In the 1970s, Gordon E. Moore theorized that computer processing power doubles about every 18 months especially relative to cost or size. His theory, known as Moore’s Law, has proved largely true. Thinner, sleeker, and faster computers have replaced the big boxes and monitors people once owned 10 years ago.
This phenomenon is not limited to computers. Each day, various types of consumer electronics are constantly upgraded or scrapped in favor of technological advancements. In the process, scores of TVs, VCRs, cassette decks, CD players, cell phones and bulky video cameras become what is known as electronic waste (e-waste).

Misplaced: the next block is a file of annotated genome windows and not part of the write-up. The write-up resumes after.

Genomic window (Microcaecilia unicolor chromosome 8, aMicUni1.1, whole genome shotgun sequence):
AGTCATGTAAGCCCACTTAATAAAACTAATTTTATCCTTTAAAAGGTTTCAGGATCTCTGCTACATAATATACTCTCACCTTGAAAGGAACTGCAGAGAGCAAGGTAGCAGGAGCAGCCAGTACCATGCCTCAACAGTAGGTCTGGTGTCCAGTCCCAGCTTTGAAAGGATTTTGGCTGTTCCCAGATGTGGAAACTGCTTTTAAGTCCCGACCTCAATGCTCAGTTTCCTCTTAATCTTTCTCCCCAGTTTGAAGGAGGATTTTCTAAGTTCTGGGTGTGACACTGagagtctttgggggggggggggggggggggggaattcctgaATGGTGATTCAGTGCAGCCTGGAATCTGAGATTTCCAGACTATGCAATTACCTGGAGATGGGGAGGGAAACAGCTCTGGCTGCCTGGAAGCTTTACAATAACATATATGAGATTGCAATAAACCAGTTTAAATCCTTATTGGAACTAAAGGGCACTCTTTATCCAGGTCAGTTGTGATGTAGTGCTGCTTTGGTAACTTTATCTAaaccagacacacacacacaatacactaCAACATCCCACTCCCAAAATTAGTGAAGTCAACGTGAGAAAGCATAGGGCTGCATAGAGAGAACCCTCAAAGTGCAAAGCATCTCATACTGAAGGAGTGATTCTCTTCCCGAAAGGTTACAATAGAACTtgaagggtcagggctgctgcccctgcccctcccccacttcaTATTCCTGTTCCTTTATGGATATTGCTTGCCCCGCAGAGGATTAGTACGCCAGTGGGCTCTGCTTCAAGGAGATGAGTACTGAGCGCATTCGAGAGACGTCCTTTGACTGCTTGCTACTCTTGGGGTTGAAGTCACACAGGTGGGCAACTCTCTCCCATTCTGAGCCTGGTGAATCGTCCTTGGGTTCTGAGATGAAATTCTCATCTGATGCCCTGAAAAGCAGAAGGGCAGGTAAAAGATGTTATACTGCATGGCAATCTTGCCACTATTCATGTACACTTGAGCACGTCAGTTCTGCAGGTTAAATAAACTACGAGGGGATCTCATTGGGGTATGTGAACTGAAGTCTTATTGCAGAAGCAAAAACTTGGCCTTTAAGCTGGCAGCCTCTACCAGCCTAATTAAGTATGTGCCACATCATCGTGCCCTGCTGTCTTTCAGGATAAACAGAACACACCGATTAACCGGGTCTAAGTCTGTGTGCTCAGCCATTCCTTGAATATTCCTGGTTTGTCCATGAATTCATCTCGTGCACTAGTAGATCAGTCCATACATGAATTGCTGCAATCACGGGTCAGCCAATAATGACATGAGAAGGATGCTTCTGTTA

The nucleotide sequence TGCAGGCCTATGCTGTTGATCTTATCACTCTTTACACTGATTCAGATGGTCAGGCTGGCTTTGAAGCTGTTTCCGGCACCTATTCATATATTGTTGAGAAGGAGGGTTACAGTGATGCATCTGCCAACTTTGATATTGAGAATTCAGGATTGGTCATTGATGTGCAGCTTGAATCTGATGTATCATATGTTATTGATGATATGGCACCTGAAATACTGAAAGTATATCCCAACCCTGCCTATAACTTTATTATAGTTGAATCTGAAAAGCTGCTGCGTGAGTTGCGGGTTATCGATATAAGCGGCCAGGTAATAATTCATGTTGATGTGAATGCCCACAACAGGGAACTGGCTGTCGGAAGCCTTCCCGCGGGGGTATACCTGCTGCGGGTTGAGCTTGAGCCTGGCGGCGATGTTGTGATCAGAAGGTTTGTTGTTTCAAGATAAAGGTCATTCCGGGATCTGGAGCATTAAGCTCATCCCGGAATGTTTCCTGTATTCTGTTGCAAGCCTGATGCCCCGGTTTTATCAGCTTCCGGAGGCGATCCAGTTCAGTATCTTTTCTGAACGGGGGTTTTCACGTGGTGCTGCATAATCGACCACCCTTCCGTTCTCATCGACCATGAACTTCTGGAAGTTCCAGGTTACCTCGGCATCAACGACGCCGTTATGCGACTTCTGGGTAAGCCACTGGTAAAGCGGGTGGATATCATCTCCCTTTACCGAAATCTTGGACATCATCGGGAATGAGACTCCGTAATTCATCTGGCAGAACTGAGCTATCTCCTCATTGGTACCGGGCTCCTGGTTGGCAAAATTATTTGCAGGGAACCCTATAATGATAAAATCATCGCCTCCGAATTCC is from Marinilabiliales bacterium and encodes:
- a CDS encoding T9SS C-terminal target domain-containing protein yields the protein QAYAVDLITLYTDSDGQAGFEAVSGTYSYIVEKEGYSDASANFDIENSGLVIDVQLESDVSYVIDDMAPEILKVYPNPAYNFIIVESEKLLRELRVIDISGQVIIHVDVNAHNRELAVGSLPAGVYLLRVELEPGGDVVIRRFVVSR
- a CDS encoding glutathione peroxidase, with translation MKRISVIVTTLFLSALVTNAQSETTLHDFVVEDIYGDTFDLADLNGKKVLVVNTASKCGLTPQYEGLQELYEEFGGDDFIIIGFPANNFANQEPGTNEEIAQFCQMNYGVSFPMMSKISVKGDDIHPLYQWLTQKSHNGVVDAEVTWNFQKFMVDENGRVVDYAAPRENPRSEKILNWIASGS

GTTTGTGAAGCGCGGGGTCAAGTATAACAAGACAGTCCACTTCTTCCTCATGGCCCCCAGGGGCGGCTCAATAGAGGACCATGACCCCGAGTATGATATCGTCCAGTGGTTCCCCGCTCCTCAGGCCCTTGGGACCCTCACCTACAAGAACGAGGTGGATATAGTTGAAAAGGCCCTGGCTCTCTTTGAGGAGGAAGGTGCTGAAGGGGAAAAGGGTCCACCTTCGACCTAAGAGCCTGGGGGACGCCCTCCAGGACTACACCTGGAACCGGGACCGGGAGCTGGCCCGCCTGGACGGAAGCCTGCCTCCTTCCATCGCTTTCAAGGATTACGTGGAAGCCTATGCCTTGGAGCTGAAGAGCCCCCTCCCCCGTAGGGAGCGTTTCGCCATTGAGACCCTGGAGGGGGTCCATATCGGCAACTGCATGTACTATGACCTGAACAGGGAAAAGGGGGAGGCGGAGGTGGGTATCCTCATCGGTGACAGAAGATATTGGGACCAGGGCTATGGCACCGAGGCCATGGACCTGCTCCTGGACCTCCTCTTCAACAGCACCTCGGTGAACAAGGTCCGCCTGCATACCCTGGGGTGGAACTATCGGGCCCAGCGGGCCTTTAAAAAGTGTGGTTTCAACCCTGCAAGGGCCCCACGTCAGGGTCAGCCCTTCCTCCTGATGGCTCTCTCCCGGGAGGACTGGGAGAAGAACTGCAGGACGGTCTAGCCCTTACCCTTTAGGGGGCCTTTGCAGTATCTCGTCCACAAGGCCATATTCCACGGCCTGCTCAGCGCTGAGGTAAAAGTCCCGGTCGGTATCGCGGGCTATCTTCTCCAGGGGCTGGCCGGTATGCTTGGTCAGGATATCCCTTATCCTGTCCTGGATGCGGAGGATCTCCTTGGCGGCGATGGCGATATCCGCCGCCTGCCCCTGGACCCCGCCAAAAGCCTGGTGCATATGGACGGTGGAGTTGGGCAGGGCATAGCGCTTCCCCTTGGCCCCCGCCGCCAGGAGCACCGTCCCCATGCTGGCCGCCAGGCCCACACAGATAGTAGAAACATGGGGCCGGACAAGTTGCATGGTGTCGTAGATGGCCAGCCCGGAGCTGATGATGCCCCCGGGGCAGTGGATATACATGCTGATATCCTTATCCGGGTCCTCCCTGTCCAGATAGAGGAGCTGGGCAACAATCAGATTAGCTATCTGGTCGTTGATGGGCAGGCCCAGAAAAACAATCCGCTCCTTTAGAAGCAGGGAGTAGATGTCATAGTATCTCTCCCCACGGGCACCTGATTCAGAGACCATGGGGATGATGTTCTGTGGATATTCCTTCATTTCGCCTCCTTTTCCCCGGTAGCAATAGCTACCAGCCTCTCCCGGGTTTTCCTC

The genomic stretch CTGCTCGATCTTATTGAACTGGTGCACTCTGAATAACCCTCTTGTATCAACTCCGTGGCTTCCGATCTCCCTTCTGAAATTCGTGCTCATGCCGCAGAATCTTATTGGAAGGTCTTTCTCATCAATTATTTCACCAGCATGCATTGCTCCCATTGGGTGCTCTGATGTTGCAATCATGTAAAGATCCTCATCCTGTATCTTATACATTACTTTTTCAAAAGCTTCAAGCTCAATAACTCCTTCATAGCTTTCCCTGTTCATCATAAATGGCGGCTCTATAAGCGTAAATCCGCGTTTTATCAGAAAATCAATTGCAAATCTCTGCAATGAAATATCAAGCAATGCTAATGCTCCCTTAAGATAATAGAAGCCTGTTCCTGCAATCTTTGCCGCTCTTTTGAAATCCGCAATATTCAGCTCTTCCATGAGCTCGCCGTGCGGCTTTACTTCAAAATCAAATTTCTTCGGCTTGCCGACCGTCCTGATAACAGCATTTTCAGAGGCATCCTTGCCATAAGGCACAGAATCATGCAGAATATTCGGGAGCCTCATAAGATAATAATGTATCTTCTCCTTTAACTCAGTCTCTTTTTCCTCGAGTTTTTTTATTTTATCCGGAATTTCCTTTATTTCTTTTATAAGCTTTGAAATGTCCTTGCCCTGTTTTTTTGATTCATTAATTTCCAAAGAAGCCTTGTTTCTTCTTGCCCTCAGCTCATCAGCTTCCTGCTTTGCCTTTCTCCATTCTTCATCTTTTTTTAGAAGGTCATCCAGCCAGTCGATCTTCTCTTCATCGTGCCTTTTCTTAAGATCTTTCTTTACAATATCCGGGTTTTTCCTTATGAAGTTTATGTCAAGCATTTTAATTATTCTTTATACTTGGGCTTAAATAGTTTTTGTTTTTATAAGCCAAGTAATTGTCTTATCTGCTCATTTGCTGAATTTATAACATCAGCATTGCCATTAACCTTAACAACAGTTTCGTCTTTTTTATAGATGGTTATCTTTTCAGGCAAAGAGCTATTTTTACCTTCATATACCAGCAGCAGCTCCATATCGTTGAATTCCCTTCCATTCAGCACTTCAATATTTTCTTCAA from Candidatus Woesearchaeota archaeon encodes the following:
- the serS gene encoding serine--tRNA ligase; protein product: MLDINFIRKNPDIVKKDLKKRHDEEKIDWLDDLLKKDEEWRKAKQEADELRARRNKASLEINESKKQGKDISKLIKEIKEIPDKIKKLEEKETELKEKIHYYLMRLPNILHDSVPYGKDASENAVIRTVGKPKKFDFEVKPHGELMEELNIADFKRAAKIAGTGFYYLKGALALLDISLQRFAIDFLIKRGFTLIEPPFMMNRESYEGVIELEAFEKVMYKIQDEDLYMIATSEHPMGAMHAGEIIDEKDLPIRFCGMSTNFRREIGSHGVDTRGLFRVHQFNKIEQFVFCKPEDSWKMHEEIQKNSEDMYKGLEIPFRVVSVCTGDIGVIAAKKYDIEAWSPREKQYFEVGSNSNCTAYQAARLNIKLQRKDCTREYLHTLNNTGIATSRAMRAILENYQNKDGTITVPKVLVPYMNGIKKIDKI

Americans amassed an enormous amount of electronic devices—an estimated three billion total. Given the large amount of potential products involved, e-waste includes a broad range of devices. Unfortunately, improper disposal of e-waste creates a significant burden on landfills because toxic substances can leach into the soil and groundwater. Absent recycling, the problem could escalate.